I changed my mind since I told my readers "I may return to examine "The Social Dilemma" as I promised in 'Crip Camp: A Disability Revolution' at the Critics' Choice Documentary Awards" at the end of Samantha Bee, CNBC, and Vox examine tech companies suspending Trump from social media. I'm still planning on doing that but I decided to write about another movie nominated at the Critics Choice Documentary Awards that I recommended to my students this week, "Spaceship Earth," which IMDB describes as "a look at the group of people who built the Biosphere 2, a giant replica of the earth's ecosystem, in 1991." Watch SPACESHIP EARTH Trailer (2021) Biosphere 2 Documentary.
Spaceship Earth is the true, stranger-than-fiction, adventure of eight visionaries who in 1991 spent two years quarantined inside of a self-engineered replica of Earth’s ecosystem called BIOSPHERE 2. The experiment was a worldwide phenomenon, chronicling daily existence in the face of life threatening ecological disaster and a growing criticism that it was nothing more than a cult. The bizarre story is both a cautionary tale and a hopeful lesson of how a small group of dreamers can potentially reimagine a new world.I use the story of Biosphere 2 as an example of a failure to exercise humility. I mentioned that in a comment to A Faint Whiff of Lemonade at Ecosophia.
"Cataloging a documentary about the Biosphere 2 project at work today" — Is it Spaceship Earth? I ran across it while blogging about the Critics' Choice Documentary Awards. It was nominated for Best Archival Documentary and Best Science/Nature Documentary, but didn't win either, losing to MLK/FBI for the first and My Octopus Teacher for the second. That documentary caught my attention because I use Biosphere 2 in my lectures as an example of failing to follow the environmental principle of humility, knowing the limits of one's knowledge. When I return to in-person classes, I plan on referring my students to that movie for more.If people don't know the limits of their knowledge, they make mistakes. In the case of Biosphere 2, the mistake was thinking that humans knew enough about how ecosystems operated in 1991 to make the experiment work. The answer turned out to be no. As the trailer shows, that failure manifested as a spike in carbon dioxide levels, which endangered the crew. Biosphere 2: A Faulty Mars Survival Test Gets a Second Act | Retro Report explored that part of the failure and more.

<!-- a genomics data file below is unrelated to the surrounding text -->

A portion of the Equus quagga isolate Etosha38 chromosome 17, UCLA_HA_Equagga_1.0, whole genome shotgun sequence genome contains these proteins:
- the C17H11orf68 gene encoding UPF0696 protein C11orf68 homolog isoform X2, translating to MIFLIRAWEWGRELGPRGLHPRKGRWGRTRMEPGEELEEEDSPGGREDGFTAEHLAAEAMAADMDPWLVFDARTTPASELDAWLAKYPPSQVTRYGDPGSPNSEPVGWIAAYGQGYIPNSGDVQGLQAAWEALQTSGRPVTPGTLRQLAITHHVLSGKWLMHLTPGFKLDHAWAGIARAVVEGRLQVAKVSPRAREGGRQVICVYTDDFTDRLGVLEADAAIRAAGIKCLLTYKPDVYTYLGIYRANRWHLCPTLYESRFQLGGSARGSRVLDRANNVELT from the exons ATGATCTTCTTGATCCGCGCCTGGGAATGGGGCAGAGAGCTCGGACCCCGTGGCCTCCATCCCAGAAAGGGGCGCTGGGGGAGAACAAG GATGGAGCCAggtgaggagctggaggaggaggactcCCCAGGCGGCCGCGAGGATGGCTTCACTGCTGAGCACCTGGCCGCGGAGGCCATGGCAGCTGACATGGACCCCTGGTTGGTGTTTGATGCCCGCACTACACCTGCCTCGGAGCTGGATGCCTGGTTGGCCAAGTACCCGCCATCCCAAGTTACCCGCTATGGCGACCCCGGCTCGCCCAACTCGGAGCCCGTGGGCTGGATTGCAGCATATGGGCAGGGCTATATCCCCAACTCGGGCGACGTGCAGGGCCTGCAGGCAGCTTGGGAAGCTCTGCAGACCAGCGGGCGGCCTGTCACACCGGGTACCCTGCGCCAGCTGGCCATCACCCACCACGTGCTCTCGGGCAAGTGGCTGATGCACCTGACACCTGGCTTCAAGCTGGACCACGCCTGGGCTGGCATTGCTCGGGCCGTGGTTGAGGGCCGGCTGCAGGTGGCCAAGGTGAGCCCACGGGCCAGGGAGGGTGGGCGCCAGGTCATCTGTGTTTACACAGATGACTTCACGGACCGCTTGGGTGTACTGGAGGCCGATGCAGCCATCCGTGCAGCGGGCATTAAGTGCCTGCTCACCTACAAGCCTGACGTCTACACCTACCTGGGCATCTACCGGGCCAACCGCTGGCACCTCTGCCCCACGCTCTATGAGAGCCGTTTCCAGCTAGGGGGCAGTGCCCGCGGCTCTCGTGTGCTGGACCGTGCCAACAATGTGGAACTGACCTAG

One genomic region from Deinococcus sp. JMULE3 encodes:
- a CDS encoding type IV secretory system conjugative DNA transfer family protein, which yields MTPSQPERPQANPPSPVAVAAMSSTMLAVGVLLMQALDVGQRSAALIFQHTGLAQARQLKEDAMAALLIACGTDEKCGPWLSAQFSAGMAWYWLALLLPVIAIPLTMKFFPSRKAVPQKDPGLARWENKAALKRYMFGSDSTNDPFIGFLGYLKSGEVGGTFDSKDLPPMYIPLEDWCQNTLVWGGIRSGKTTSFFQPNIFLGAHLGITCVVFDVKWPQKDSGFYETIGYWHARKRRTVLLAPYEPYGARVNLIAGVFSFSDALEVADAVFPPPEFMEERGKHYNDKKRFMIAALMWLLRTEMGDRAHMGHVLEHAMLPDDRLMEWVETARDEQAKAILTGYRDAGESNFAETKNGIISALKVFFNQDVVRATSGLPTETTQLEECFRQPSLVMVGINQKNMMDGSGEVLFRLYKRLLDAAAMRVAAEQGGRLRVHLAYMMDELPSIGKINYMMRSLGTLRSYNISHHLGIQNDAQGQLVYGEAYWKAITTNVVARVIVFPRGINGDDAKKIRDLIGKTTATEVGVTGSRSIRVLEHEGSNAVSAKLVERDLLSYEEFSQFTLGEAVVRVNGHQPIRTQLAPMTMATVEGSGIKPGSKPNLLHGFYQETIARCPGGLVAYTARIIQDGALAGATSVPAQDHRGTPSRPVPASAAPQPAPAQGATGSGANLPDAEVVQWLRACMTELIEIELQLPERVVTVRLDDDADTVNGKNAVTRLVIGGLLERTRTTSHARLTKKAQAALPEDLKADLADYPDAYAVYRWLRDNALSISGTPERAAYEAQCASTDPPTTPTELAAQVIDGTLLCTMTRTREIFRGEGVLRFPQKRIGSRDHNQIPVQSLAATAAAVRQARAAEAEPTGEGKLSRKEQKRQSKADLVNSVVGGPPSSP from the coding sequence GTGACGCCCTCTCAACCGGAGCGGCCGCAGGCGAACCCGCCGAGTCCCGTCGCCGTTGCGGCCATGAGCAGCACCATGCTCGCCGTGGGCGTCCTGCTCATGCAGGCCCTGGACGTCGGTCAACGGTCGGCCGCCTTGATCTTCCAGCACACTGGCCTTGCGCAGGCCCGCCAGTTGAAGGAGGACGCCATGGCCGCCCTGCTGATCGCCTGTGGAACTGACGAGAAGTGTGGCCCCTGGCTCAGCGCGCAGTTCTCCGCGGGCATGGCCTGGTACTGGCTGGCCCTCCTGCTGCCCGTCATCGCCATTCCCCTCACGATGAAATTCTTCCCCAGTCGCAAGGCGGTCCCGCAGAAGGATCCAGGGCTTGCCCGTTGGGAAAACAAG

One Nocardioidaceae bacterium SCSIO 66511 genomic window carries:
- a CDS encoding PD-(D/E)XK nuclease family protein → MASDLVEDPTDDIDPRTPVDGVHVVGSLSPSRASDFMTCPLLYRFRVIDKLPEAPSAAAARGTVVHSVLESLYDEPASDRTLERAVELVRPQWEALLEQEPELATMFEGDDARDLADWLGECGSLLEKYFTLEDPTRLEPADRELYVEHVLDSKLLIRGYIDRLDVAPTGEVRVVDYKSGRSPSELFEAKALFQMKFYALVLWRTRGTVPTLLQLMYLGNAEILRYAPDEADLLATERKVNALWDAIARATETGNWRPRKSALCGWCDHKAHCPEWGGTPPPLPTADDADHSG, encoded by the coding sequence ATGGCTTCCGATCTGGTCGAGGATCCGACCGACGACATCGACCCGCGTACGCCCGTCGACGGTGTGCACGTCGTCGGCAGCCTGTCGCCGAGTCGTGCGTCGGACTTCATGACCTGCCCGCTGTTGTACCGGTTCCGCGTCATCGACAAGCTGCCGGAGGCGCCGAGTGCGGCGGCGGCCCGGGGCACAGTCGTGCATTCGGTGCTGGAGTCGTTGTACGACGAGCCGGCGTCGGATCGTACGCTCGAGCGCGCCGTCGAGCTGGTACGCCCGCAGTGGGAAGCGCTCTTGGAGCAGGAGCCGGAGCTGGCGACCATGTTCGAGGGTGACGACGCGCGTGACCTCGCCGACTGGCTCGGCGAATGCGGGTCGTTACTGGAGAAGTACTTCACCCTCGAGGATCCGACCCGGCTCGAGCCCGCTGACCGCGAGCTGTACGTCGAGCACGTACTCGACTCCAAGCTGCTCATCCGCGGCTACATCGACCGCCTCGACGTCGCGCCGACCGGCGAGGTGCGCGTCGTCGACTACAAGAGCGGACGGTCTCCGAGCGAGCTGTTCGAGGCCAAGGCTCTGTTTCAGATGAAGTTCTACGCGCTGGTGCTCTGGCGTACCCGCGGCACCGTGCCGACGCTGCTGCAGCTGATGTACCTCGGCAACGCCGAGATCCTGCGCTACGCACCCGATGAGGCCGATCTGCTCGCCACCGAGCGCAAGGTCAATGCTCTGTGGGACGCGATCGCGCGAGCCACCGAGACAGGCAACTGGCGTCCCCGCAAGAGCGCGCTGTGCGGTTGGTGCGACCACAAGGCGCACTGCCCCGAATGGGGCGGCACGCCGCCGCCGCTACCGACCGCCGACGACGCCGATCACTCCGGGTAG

With dreams of one day colonizing space, eight people sealed themselves inside a giant glass biosphere in the Arizona desert in 1991. By the time they emerged two years later, they had suffocated, starved and went mad.Retro Report mentioned another failure of human knowledge at the time, which was the inability of Biosphere 2 to produce enough food to maintain the weights of the crew, although they all survived. Both the "Spaceship Earth" trailer and Retro Report also included reports of conflict within the crew. That's a scientific failure of a different kind than either maintaining an atmosphere humans can breathe or producting enough food, but it's one that space exploration and colonization will have to solve as well.
For what it's worth, the addition of Steve Bannon, who supervised a second mission not expressly mentioned in the "Spaceship Earth" trailer, although the police raid shown briefly was likely from that time, had mixed effects. According to Wikipedia, "extensive research and system improvements were undertaken, including sealing concrete to prevent the uptake of carbon dioxide," which paradoxically contributed to the carbon dioxide spike because the concrete also absorbed oxygen and "The second crew achieved complete sufficiency in food production." Both of those showed that the people running Biosphere 2 had learned valuable lessons from the first crew. On the other hand, Bannon's takeover led members of the first crew to allegedly vandalize the project from outside, breaking windows and opening airlocks They filed "an 'abuse of process' civil lawsuit...against Space Biosphere Ventures," the company that ran Biosphere 2 at the time, that they ended up winning, although they had to pay back some of their award to compensate for the damage they caused. Those were failures beyond the science involved in making Biosphere 2 work.
Even if I thought Biosphere 2 was a complete failure, which I don't, it would still be a valuable lesson for my students. As I wrote here 10 years ago and occasionally tell my students, no one is completely useless; they can always be used as a bad example.